This red lentil soup recipe is loaded with fiber, iron, and protein. It’s a delicious plant-based alternative to red meat that is also dairy-free.
I developed this soup recipe based on my green pea version. Cook it from scratch because it’s quick and simple to prepare. And the best thing about it is that you can get a creamy consistency without using dairy cream or yogurt.
Red lentil soup is tasty and warm for the fall and winter months with a dash of hot cayenne pepper. It’s also perfect for work lunches and elegant enough for dinner guests.
This recipe will become a versatile and easy-to-make soup base to which you can add many other whole foods and superfoods.
This protein-rich soup is a plant-based equivalent of a portion of red meat – making it a heart-healthier option.
Healing benefits of red lentil soup
The best way to compliment the flavor of lentils is with a basic mirepoix as you would with any soup.
Mirepoix is a French word referring to a basic flavor base for soups, stews and stocks. The ingredients are always white onion, carrot, and celery.
In my experience, the most efficient way to cook soup is to place all the prepped veggies into a pot (except the toppings) and cook it in one go, making it a great one-pot meal.
Before serving, finish it by adding a topping/s as recommended in the recipe.
Red Lentil Soup RecipeCourse: Dinner, LunchCuisine: WesternDifficulty: Easy, Beginner, Novice
- Soak red lentils overnight or 8 hours – to break down enzymes and improve mineral absorption.
- Peel and roughly chop all ingredients because you will be adding this to the blender to process into a smooth liquid.
- Rinse lentils thoroughly until the water runs clean
- Place all ingredients into a medium size pot that can accommodate the amount of water. Stir to combine and coat the vegetables with the spices.
- On a high heat, sauté the ingredients for 5 min or until the ghee has coated all the vegetables and the spices and red lentils have started to release their flavours.
- After 5 minutes or when you see the spices and lentils start to stick (not burn) to the bottom of the pan, add all the water immediately. All the vegetables should be immersed in the water. Keep it on this high heat. Put the lid on.
- Once you add the water, it might look like you’ve lost the heat. Just wait for the liquid to start bubbling up again. Once it bubbles and starts to boil again, immediately set your timer for 35min.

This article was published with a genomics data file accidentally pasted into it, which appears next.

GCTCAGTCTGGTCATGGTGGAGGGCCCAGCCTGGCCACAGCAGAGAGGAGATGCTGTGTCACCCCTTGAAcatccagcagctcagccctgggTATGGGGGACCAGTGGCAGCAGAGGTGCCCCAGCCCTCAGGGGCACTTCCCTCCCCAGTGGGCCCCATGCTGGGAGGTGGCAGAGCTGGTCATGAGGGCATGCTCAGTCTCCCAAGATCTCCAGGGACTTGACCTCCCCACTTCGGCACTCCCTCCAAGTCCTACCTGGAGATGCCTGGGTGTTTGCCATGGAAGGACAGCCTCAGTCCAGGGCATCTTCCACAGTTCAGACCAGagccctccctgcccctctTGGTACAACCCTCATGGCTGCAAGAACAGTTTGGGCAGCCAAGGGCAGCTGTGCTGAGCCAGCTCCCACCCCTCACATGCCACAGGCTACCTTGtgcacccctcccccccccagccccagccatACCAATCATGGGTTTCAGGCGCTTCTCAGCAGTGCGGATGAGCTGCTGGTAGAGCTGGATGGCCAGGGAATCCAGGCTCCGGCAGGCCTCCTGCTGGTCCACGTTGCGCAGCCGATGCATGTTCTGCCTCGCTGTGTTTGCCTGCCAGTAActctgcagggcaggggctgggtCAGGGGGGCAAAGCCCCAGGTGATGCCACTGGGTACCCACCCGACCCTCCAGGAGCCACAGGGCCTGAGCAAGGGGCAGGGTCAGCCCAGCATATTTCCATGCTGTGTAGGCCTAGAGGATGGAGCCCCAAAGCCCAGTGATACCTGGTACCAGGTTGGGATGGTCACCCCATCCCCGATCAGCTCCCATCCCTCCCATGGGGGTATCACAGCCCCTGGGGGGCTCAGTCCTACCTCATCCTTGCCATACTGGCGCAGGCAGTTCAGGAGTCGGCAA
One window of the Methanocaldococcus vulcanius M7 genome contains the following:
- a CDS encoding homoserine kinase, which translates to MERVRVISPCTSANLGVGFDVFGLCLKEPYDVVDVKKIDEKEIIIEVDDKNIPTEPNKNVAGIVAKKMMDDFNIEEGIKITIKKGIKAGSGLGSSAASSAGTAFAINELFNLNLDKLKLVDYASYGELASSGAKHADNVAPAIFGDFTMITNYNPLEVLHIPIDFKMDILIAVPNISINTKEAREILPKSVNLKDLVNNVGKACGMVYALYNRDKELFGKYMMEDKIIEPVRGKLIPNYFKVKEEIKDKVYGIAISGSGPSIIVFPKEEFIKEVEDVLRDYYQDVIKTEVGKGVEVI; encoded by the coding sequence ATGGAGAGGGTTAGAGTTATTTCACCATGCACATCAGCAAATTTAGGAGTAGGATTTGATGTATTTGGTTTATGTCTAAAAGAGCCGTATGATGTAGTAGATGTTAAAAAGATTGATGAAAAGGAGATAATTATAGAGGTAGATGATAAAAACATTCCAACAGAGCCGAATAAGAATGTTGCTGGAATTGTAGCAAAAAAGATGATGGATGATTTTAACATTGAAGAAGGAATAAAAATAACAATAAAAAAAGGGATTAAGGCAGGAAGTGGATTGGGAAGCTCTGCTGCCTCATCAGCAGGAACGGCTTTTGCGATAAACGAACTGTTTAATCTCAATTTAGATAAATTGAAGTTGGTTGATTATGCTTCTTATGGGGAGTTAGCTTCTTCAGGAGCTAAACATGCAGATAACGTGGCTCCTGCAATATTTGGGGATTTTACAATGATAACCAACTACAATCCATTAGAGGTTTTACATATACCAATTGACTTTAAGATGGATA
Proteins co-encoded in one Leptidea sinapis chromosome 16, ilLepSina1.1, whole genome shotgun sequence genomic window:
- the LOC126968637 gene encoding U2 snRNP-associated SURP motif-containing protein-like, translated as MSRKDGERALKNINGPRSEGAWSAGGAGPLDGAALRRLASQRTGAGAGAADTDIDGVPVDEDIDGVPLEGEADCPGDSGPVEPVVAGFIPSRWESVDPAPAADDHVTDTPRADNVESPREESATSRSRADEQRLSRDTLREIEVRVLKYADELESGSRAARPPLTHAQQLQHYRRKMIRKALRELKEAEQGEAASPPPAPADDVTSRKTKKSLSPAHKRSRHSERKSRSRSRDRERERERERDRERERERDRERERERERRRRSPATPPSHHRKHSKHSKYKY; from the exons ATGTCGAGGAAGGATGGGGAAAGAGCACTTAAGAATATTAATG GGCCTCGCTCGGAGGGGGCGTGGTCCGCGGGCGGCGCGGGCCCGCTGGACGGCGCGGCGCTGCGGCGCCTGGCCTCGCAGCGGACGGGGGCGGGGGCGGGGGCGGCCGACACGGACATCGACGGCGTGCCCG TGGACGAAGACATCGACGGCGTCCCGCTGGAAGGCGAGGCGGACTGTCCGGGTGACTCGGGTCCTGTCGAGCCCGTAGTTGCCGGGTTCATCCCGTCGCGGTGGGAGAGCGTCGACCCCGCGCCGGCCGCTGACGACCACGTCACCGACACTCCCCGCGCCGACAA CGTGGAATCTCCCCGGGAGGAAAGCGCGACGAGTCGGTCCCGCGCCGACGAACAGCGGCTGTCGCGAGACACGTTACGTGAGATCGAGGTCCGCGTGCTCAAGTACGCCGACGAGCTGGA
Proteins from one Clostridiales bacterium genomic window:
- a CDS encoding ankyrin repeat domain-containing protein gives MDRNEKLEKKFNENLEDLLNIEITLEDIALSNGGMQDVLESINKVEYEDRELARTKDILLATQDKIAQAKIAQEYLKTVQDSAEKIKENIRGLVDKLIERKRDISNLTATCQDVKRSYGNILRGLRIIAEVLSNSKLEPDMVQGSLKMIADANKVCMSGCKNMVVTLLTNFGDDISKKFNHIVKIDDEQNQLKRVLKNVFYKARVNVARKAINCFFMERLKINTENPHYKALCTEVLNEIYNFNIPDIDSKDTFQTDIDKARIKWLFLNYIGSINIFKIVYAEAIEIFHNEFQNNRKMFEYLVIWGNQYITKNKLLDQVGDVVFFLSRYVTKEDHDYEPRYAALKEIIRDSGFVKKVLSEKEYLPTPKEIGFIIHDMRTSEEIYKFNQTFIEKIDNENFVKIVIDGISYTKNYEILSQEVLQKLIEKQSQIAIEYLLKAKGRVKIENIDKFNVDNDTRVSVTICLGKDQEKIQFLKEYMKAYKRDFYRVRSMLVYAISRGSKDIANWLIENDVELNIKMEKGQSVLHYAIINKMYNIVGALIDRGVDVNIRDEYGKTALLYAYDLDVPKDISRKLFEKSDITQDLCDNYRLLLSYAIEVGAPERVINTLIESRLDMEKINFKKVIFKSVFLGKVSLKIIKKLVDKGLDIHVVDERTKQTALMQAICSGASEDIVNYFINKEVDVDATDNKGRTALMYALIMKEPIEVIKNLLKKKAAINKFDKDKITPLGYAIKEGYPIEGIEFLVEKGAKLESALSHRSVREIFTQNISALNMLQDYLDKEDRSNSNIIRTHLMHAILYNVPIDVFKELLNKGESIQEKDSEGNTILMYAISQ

- Stir periodically and scrape down the sides of the pot. This is flavour and nutrients that you should keep. Also, it’s a good way to ensure nothing is sticking to the bottom.
- Once 35 minutes have lapsed, remove from the heat and let it cool down completely. Lift the lid slightly to let the steam escape and to prevent condensation droplets from dripping into the cooked soup during cooling.
- Once cool, place all of the soup liquid into a liquidiser (blender) and blend until smooth or to your desired consistency. You can also use an immersion blender straight into the soup if you have one. The idea is to end up with a lovely, creamy and smooth consistency.
- Topping ideas:
- 1. Add a few kale leaves for extra fibre, vitamin K, vitamin C and iron. It’s not necessary to cook the Kale. Wash, rinse, prep as normal. Add to the soup once it’s done cooking and leave for 5 min or until wilted. Or you can steam separately and add to the soup just before serving.
- 2. Toasted Sunflower seeds. These add a nutty, smoky and crunchy dimension to the soup. Perfect for serving during fall/winter. Lightly toast the seeds in a dry skillet or pan until just lightly browned. You can grind a bit of rock salt over if you like. Once toasted, sprinkle over the soup and drizzle with a bit of extra virgin olive oil.
3 servings per container
- Amount Per Serving% Daily Value *
- Total Fat
- Saturated Fat 3.2g 16%
- Cholesterol 10mg 4%
- Sodium 208mg 9%
- Amount Per Serving% Daily Value *
- Potassium 375mg 11%
- Total Carbohydrate
- Dietary Fiber 7.1g 29%
- Sugars 2.4g
- Protein 4.9g 10%
* The % Daily Value tells you how much a nutrient in a serving of food contributes to a daily diet. 2,000 calories a day is used for general nutrition advice.